That journey isn’t always easy. None of us walk it perfectly this side of Heaven.
But on it, we find Him. And He is enough.
God wants us to be saved
Even when we see Jesus as an opportunity to escape danger and gain something better, we might still harbor one lingering doubt that undermines our willingness to accept.
It’s that niggling suspicion that God does not, in fact, want us to be saved.
After all, we reason, if we’re really so awful, He wouldn’t really want us. Either He’s trying to guilt us into doing stuff for Him, or He’s setting us up to fail for His own amusement. Or else He’s full of good intentions but has no clue what He’s signing Himself up for.
So we turn Him down. Or we try to drag out the salvation process until we’re sure we’re getting a good deal.
Meanwhile, He’s practically begging us to accept. Not because He wants to scam us, but because He wants to gift us everything He has to offer. Everything we truly need.
Jesus could have stayed in heaven. No one forced Him to come here, much less to die. Or God could have blotted out the human race the moment we first sinned. More practically, He could have simply not created humans at all.
Yet He did create us. He did come. He did die. And even at the moment He came closest to giving us all up, He spared those who trusted in Him. And even at the moments Jesus most fully expressed the agony of His ordeal, He pressed on.
And today, at this moment, despite all the suffering each of us have gone through and are going through, we still live. This world, which ought to have collapsed long ago under the weight of all our sin and pain, continues turning, the sun setting and rising, the seasons going and coming.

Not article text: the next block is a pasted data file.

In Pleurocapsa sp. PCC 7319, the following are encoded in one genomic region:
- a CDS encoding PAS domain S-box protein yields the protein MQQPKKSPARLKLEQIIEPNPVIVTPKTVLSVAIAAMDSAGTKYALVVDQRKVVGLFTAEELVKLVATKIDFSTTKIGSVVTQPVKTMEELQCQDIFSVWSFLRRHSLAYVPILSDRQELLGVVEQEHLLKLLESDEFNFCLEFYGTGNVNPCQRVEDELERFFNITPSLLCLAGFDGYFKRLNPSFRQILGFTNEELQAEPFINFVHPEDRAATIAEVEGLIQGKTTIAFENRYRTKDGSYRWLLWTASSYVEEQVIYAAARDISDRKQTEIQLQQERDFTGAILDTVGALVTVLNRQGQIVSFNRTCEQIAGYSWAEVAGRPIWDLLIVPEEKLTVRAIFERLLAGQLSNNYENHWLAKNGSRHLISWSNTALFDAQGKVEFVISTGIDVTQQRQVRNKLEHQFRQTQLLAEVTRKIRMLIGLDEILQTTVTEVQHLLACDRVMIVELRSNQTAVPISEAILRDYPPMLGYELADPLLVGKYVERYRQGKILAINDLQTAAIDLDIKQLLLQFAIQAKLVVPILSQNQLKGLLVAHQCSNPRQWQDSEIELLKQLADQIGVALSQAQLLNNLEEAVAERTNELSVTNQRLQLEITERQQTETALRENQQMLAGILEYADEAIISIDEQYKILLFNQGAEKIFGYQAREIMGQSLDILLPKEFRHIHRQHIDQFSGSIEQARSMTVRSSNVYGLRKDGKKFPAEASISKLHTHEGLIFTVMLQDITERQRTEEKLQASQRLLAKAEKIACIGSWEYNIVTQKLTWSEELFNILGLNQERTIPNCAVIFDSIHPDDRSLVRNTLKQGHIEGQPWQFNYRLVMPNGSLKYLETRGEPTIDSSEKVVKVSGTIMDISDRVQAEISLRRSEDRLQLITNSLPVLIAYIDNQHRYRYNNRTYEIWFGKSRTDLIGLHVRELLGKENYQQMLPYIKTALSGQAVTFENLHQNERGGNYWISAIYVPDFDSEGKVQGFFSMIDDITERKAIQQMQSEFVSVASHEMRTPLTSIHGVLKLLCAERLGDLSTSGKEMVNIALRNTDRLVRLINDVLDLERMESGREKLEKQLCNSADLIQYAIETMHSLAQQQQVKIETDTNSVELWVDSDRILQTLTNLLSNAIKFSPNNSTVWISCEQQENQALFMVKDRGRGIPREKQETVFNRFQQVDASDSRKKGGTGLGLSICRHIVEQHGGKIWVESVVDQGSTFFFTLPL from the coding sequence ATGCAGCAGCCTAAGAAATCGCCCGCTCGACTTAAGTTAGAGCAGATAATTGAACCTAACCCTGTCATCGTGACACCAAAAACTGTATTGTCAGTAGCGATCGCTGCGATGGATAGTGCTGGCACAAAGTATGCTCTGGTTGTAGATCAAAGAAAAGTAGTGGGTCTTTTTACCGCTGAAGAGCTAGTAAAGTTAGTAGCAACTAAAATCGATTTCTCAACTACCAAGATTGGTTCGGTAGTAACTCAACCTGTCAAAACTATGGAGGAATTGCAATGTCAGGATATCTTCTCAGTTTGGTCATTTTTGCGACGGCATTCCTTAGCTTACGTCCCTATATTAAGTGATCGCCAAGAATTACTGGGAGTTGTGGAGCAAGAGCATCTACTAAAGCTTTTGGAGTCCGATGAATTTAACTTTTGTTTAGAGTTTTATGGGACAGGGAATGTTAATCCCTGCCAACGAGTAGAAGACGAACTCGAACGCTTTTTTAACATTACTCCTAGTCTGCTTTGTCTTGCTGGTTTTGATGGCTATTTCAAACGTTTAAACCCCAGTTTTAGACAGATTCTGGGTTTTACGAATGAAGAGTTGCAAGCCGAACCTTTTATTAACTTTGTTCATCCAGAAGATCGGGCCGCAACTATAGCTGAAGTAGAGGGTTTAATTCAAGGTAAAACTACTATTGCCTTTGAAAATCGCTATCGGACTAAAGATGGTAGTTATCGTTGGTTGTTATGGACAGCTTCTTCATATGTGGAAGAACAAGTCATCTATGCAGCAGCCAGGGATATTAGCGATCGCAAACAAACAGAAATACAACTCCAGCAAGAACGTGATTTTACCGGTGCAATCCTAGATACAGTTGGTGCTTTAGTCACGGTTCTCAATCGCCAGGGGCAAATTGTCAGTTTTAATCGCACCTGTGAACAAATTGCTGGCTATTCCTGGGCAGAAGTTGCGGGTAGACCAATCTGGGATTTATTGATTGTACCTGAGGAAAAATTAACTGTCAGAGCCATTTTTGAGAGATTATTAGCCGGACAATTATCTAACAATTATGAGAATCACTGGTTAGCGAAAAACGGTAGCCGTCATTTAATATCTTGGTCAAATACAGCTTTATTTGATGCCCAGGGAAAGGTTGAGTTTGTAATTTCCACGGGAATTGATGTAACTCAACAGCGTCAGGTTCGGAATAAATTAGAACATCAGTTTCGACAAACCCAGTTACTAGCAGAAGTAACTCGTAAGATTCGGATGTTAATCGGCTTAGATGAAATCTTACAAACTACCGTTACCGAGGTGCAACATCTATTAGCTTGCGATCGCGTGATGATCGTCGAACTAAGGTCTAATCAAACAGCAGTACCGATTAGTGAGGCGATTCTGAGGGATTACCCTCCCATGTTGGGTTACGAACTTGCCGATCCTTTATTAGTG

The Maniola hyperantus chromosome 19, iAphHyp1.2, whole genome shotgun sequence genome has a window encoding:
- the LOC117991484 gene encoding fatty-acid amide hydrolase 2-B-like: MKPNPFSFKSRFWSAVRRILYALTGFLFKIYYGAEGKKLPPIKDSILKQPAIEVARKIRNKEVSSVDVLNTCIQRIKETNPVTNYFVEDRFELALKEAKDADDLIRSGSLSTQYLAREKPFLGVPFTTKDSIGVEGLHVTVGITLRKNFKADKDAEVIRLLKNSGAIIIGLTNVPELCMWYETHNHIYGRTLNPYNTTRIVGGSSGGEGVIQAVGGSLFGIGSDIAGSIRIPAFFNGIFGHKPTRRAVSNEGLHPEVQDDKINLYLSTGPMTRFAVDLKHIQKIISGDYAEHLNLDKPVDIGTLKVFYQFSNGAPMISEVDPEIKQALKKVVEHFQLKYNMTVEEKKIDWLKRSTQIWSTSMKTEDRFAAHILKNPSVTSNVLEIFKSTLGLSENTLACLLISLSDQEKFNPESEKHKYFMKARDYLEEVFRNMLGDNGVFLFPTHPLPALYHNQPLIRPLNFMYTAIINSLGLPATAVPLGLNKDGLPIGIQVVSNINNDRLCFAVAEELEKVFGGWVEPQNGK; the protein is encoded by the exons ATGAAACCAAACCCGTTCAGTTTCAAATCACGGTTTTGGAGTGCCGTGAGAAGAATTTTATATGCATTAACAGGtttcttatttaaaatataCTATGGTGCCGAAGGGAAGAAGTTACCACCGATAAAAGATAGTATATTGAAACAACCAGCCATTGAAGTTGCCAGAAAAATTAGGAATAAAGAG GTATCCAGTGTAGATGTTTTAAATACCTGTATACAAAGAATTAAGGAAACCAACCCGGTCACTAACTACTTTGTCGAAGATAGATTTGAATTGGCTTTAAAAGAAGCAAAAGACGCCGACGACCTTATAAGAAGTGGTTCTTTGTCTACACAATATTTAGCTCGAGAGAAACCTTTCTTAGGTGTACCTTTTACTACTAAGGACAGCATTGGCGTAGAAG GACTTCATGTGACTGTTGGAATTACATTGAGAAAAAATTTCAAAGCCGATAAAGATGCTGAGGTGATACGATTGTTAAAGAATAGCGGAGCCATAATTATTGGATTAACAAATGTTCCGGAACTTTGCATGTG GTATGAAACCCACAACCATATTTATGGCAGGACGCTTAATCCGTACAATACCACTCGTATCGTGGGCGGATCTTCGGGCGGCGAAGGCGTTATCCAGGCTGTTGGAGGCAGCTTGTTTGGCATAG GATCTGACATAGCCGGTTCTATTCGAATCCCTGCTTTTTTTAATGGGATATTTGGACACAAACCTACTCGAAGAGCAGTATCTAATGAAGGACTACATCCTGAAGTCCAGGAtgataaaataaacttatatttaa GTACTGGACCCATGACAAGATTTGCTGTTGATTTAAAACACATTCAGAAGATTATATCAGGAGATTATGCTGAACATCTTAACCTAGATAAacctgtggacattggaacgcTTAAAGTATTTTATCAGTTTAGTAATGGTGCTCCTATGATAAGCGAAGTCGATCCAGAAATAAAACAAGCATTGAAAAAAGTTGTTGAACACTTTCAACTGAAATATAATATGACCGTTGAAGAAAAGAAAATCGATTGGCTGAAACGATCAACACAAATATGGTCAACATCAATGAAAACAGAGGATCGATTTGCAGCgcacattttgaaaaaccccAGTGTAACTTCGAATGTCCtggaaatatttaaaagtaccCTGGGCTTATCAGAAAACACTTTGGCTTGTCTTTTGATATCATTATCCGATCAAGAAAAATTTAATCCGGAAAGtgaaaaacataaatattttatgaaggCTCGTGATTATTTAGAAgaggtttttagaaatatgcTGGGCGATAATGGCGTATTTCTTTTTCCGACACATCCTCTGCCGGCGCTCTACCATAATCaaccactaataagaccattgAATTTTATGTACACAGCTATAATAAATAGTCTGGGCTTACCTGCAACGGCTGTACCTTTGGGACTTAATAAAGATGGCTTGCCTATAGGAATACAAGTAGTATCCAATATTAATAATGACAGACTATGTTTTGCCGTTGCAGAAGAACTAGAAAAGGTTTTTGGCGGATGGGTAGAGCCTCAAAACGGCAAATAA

We won’t forever. It won’t forever. But we do now, and it does now, because our Maker wants to have mercy on us.
He wants everyone who hasn’t yet been saved to have every possible opportunity to see and seize His outstretched hand. He can’t bear to leave His once-perfect world messed up forever. But He also can’t bear to let us perish without an offer of rescue.
So as long as we have breath, He holds out His hand to us. He holds out His hand to you.
Acknowledge your need for Him. Confess your sins to Him and repent of them, asking His forgiveness.
Believe the good news: Jesus died on the cross to atone for our sins, was buried, and rose to life on the third day to defeat death. After spending time with His disciples, He ascended to heaven, where He intercedes and advocates on behalf of every penitent sinner who trusts in Him. One day, He’ll return to end sin, suffering, and death forever and establish God’s kingdom on earth.
Because of all this, anyone who repents of their sins and trusts Jesus as their Savior and Lord receives adoption into God’s family. God forgives all their sins and credits them with Jesus’ righteousness (good standing). He sends them the Holy Spirit to provide His constant presence and cultivate Christlike character in them. And instead of future wrath and condemnation, they look forward to a glorious eternity with Him in a renewed world.
Ask Jesus to be your Savior. Commit to following Him as your Lord.
Thank Him for His saving work and abundant grace. Thank Him for His open door—and for the love that welcomes us poor, penitent sinners in.
For God loved the world in this way: He gave his one and only Son, so that everyone who believes in him will not perish but have eternal life.John 3:16 (CSB)
2 thoughts on “Freed to be Saved”
Megan, I feel fortunate and blessed to have found your blog. Every. Single. One. of your posts are valuable and instrumental to our walk as Christians. Throughout this post, I kept stopping and rereading. I plan on combing it again at a later point with paper and pencil in hand so that I may pen many of the statements that set my mind pondering. I thank God for you, your gift, and your obedience to our Lord. Blessings, Debbie
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Thank you as always for your encouragement, Debbie. I’m honored to be able to use my writing to help others on their journey with Jesus. Blessings!